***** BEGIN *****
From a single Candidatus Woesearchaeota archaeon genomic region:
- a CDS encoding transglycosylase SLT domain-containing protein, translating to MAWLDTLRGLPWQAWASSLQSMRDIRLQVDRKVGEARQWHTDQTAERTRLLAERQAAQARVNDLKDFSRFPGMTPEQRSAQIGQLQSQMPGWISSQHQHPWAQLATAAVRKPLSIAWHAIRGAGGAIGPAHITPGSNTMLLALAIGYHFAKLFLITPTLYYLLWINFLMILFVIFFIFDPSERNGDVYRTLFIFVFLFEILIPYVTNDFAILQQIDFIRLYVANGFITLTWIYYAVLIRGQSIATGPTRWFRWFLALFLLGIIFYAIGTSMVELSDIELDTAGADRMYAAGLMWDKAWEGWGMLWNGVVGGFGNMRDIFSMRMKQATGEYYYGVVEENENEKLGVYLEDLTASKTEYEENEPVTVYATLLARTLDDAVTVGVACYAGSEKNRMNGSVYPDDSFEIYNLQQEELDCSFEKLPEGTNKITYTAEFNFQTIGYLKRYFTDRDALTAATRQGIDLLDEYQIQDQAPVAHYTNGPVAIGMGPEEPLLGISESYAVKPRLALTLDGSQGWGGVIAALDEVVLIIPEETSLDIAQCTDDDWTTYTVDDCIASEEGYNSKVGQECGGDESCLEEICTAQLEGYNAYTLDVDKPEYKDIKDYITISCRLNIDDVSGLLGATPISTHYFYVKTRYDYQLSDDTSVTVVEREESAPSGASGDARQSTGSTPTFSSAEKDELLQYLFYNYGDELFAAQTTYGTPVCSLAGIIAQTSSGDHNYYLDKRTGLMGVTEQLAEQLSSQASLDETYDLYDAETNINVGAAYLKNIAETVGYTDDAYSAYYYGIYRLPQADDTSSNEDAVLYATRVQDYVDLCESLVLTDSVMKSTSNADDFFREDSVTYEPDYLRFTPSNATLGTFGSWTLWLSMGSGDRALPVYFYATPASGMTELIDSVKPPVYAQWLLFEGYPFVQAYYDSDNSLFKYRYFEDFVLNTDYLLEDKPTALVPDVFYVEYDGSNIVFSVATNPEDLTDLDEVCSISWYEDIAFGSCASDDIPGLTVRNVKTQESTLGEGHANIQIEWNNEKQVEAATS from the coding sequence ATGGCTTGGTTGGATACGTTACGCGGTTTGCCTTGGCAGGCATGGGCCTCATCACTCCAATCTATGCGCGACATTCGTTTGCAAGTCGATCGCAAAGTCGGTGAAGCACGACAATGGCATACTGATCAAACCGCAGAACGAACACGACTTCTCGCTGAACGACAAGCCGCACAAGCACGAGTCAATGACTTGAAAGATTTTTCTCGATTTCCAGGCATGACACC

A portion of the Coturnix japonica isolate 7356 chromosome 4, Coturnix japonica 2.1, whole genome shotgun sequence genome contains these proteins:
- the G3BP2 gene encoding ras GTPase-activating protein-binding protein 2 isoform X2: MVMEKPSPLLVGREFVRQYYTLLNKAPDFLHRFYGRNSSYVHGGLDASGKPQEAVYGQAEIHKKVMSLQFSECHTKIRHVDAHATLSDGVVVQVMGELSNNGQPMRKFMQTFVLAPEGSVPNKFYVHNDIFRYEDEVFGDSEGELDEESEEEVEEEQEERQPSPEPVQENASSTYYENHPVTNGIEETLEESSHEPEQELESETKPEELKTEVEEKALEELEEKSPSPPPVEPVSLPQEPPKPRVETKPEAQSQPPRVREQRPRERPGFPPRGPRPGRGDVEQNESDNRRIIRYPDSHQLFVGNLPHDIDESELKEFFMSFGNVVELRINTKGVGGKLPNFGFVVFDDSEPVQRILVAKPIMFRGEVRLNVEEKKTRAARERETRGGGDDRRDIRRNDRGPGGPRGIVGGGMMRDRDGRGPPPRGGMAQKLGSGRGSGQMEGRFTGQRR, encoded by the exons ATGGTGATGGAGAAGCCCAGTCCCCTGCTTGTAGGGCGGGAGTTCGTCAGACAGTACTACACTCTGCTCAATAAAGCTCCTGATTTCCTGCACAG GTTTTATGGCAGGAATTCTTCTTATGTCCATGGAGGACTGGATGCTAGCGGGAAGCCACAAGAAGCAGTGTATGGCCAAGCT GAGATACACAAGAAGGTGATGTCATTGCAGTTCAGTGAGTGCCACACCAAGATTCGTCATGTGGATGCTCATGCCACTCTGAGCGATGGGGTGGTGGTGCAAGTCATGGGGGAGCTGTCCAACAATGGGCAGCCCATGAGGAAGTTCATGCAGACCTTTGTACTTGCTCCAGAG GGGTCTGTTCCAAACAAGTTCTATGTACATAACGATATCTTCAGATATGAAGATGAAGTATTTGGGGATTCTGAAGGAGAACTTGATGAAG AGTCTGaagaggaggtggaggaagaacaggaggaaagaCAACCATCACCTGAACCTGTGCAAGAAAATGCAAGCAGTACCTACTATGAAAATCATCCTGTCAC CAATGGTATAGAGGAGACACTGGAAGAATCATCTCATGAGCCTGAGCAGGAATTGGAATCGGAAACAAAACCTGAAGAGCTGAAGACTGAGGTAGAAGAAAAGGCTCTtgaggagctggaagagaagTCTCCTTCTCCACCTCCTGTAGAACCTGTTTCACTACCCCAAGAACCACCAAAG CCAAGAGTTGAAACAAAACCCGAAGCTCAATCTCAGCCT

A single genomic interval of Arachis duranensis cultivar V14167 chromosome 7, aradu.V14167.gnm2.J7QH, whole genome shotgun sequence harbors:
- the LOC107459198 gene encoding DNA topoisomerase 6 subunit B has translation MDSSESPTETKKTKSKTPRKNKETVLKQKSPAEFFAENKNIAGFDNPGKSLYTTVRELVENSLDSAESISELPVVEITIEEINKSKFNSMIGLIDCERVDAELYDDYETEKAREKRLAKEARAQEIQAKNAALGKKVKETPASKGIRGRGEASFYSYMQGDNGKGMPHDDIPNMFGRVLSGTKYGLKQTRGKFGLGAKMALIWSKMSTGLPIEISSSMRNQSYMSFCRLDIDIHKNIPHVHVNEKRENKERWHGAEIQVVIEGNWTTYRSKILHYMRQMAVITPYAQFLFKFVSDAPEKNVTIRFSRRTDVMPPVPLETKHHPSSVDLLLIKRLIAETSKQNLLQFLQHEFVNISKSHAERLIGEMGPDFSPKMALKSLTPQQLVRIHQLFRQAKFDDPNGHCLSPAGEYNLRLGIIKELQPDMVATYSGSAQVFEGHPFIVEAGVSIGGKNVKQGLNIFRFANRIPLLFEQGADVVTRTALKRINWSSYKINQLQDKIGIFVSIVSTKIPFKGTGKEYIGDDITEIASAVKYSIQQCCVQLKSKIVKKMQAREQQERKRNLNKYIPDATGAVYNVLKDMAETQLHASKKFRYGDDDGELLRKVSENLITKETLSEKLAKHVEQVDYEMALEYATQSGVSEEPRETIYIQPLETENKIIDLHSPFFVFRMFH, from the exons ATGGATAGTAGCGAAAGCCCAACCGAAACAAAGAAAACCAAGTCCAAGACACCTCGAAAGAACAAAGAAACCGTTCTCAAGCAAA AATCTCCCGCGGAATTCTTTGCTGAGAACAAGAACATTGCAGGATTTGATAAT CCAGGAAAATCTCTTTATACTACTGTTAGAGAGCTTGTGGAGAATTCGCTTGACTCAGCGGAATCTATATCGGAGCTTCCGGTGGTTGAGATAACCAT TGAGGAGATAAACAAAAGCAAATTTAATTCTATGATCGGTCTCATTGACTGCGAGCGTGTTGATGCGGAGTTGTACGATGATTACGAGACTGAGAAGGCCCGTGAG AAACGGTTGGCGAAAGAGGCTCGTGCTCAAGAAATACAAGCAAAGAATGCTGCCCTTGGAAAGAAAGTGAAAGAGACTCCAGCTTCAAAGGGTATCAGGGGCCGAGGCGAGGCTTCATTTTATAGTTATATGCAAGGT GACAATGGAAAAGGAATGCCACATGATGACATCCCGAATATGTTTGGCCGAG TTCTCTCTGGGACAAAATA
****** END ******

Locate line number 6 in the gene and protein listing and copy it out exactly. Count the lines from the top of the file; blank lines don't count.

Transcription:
- the LOC107459198 gene encoding DNA topoisomerase 6 subunit B has translation MDSSESPTETKKTKSKTPRKNKETVLKQKSPAEFFAENKNIAGFDNPGKSLYTTVRELVENSLDSAESISELPVVEITIEEINKSKFNSMIGLIDCERVDAELYDDYETEKAREKRLAKEARAQEIQAKNAALGKKVKETPASKGIRGRGEASFYSYMQGDNGKGMPHDDIPNMFGRVLSGTKYGLKQTRGKFGLGAKMALIWSKMSTGLPIEISSSMRNQSYMSFCRLDIDIHKNIPHVHVNEKRENKERWHGAEIQVVIEGNWTTYRSKILHYMRQMAVITPYAQFLFKFVSDAPEKNVTIRFSRRTDVMPPVPLETKHHPSSVDLLLIKRLIAETSKQNLLQFLQHEFVNISKSHAERLIGEMGPDFSPKMALKSLTPQQLVRIHQLFRQAKFDDPNGHCLSPAGEYNLRLGIIKELQPDMVATYSGSAQVFEGHPFIVEAGVSIGGKNVKQGLNIFRFANRIPLLFEQGADVVTRTALKRINWSSYKINQLQDKIGIFVSIVSTKIPFKGTGKEYIGDDITEIASAVKYSIQQCCVQLKSKIVKKMQAREQQERKRNLNKYIPDATGAVYNVLKDMAETQLHASKKFRYGDDDGELLRKVSENLITKETLSEKLAKHVEQVDYEMALEYATQSGVSEEPRETIYIQPLETENKIIDLHSPFFVFRMFH, from the exons ATGGATAGTAGCGAAAGCCCAACCGAAACAAAGAAAACCAAGTCCAAGACACCTCGAAAGAACAAAGAAACCGTTCTCAAGCAAA AATCTCCCGCGGAATTCTTTGCTGAGAACAAGAACATTGCAGGATTTGATAAT CCAGGAAAATCTCTTTATACTACTGTTAGAGAGCTTGTGGAGAATTCGCTTGACTCAGCGGAATCTATATCGGAGCTTCCGGTGGTTGAGATAACCAT TGAGGAGATAAACAAAAGCAAATTTAATTCTATGATCGGTCTCATTGACTGCGAGCGTGTTGATGCGGAGTTGTACGATGATTACGAGACTGAGAAGGCCCGTGAG AAACGGTTGGCGAAAGAGGCTCGTGCTCAAGAAATACAAGCAAAGAATGCTGCCCTTGGAAAGAAAGTGAAAGAGACTCCAGCTTCAAAGGGTATCAGGGGCCGAGGCGAGGCTTCATTTTATAGTTATATGCAAGGT GACAATGGAAAAGGAATGCCACATGATGACATCCCGAATATGTTTGGCCGAG TTCTCTCTGGGACAAAATA